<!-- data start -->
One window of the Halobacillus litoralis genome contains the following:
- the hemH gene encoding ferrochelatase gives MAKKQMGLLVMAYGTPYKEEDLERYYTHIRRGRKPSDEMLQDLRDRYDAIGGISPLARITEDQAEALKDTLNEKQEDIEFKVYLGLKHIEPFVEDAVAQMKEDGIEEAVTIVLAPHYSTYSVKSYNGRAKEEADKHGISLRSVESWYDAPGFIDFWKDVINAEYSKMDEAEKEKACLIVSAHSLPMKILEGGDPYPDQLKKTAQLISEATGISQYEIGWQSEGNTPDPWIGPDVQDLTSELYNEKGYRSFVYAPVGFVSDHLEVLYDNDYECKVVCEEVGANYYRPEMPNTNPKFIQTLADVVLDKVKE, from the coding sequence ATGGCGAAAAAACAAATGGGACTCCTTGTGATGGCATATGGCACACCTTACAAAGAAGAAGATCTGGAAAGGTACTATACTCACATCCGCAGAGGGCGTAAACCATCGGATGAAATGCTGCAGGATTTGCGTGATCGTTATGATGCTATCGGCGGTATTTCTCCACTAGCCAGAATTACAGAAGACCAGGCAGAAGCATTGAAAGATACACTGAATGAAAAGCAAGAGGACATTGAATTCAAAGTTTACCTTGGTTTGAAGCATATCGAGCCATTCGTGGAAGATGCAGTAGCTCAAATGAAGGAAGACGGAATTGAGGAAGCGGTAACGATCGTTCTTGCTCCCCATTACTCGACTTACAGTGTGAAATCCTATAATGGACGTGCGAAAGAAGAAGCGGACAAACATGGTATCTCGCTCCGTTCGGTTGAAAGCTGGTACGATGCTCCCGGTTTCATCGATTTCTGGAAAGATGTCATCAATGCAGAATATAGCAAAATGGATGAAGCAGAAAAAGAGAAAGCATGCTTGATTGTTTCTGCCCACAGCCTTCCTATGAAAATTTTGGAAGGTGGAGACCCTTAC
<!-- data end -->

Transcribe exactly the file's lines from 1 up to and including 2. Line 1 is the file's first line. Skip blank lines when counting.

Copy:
One window of the Halobacillus litoralis genome contains the following:
- the hemH gene encoding ferrochelatase gives MAKKQMGLLVMAYGTPYKEEDLERYYTHIRRGRKPSDEMLQDLRDRYDAIGGISPLARITEDQAEALKDTLNEKQEDIEFKVYLGLKHIEPFVEDAVAQMKEDGIEEAVTIVLAPHYSTYSVKSYNGRAKEEADKHGISLRSVESWYDAPGFIDFWKDVINAEYSKMDEAEKEKACLIVSAHSLPMKILEGGDPYPDQLKKTAQLISEATGISQYEIGWQSEGNTPDPWIGPDVQDLTSELYNEKGYRSFVYAPVGFVSDHLEVLYDNDYECKVVCEEVGANYYRPEMPNTNPKFIQTLADVVLDKVKE, from the coding sequence ATGGCGAAAAAACAAATGGGACTCCTTGTGATGGCATATGGCACACCTTACAAAGAAGAAGATCTGGAAAGGTACTATACTCACATCCGCAGAGGGCGTAAACCATCGGATGAAATGCTGCAGGATTTGCGTGATCGTTATGATGCTATCGGCGGTATTTCTCCACTAGCCAGAATTACAGAAGACCAGGCAGAAGCATTGAAAGATACACTGAATGAAAAGCAAGAGGACATTGAATTCAAAGTTTACCTTGGTTTGAAGCATATCGAGCCATTCGTGGAAGATGCAGTAGCTCAAATGAAGGAAGACGGAATTGAGGAAGCGGTAACGATCGTTCTTGCTCCCCATTACTCGACTTACAGTGTGAAATCCTATAATGGACGTGCGAAAGAAGAAGCGGACAAACATGGTATCTCGCTCCGTTCGGTTGAAAGCTGGTACGATGCTCCCGGTTTCATCGATTTCTGGAAAGATGTCATCAATGCAGAATATAGCAAAATGGATGAAGCAGAAAAAGAGAAAGCATGCTTGATTGTTTCTGCCCACAGCCTTCCTATGAAAATTTTGGAAGGTGGAGACCCTTAC